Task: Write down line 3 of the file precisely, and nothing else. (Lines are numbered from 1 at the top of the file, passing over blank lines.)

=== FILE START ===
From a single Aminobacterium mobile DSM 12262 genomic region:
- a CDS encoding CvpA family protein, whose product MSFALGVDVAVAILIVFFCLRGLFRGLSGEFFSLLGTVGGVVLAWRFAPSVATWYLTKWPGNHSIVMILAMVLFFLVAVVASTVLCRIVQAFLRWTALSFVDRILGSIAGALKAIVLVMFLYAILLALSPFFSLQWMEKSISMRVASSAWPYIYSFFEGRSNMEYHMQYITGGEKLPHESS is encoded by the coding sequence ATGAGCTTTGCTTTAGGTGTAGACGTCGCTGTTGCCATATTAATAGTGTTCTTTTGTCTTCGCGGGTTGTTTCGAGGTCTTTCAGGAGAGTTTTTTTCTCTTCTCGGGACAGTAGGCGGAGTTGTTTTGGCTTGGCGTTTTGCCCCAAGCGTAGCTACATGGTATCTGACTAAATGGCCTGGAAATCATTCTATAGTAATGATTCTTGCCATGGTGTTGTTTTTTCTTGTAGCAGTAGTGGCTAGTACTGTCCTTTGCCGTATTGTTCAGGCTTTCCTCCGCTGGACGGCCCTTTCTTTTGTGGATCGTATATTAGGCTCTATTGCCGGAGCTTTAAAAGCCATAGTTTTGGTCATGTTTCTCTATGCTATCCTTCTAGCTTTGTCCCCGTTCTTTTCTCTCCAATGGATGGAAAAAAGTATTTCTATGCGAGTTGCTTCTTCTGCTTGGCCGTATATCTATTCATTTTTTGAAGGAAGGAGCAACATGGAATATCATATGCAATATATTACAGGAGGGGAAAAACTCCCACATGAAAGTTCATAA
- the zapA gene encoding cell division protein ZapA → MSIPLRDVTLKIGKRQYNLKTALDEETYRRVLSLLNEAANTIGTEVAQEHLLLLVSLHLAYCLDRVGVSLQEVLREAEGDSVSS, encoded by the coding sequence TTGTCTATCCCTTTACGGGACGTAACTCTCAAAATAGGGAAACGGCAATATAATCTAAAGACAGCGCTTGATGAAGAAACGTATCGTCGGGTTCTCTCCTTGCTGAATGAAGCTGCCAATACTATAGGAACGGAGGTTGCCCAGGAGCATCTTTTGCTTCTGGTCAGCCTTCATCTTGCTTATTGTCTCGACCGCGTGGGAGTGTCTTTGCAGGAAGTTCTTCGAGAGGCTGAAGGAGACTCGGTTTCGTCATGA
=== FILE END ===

- the zapA gene encoding cell division protein ZapA → MSIPLRDVTLKIGKRQYNLKTALDEETYRRVLSLLNEAANTIGTEVAQEHLLLLVSLHLAYCLDRVGVSLQEVLREAEGDSVSS, encoded by the coding sequence TTGTCTATCCCTTTACGGGACGTAACTCTCAAAATAGGGAAACGGCAATATAATCTAAAGACAGCGCTTGATGAAGAAACGTATCGTCGGGTTCTCTCCTTGCTGAATGAAGCTGCCAATACTATAGGAACGGAGGTTGCCCAGGAGCATCTTTTGCTTCTGGTCAGCCTTCATCTTGCTTATTGTCTCGACCGCGTGGGAGTGTCTTTGCAGGAAGTTCTTCGAGAGGCTGAAGGAGACTCGGTTTCGTCATGA